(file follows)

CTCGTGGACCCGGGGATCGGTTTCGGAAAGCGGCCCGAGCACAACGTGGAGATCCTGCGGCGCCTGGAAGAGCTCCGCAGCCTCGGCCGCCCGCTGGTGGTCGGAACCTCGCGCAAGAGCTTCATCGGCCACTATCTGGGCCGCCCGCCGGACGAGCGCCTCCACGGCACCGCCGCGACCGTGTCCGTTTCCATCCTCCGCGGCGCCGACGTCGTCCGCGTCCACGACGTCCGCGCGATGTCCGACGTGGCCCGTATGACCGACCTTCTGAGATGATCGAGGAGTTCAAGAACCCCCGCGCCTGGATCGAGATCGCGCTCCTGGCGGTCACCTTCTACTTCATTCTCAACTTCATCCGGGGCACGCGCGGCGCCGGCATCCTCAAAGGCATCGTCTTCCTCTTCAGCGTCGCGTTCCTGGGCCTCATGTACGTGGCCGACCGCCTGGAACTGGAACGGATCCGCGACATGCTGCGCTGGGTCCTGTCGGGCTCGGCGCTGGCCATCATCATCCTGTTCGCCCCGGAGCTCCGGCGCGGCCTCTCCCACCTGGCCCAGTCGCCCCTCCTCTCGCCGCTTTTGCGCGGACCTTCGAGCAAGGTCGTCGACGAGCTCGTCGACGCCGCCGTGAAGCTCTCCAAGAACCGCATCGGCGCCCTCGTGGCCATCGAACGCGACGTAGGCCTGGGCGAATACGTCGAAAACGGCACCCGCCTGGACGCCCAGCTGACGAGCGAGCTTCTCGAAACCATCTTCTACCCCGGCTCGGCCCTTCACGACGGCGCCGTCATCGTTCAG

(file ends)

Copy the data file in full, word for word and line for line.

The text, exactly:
CTCGTGGACCCGGGGATCGGTTTCGGAAAGCGGCCCGAGCACAACGTGGAGATCCTGCGGCGCCTGGAAGAGCTCCGCAGCCTCGGCCGCCCGCTGGTGGTCGGAACCTCGCGCAAGAGCTTCATCGGCCACTATCTGGGCCGCCCGCCGGACGAGCGCCTCCACGGCACCGCCGCGACCGTGTCCGTTTCCATCCTCCGCGGCGCCGACGTCGTCCGCGTCCACGACGTCCGCGCGATGTCCGACGTGGCCCGTATGACCGACCTTCTGAGATGATCGAGGAGTTCAAGAACCCCCGCGCCTGGATCGAGATCGCGCTCCTGGCGGTCACCTTCTACTTCATTCTCAACTTCATCCGGGGCACGCGCGGCGCCGGCATCCTCAAAGGCATCGTCTTCCTCTTCAGCGTCGCGTTCCTGGGCCTCATGTACGTGGCCGACCGCCTGGAACTGGAACGGATCCGCGACATGCTGCGCTGGGTCCTGTCGGGCTCGGCGCTGGCCATCATCATCCTGTTCGCCCCGGAGCTCCGGCGCGGCCTCTCCCACCTGGCCCAGTCGCCCCTCCTCTCGCCGCTTTTGCGCGGACCTTCGAGCAAGGTCGTCGACGAGCTCGTCGACGCCGCCGTGAAGCTCTCCAAGAACCGCATCGGCGCCCTCGTGGCCATCGAACGCGACGTAGGCCTGGGCGAATACGTCGAAAACGGCACCCGCCTGGACGCCCAGCTGACGAGCGAGCTTCTCGAAACCATCTTCTACCCCGGCTCGGCCCTTCACGACGGCGCCGTCATCGTTCAG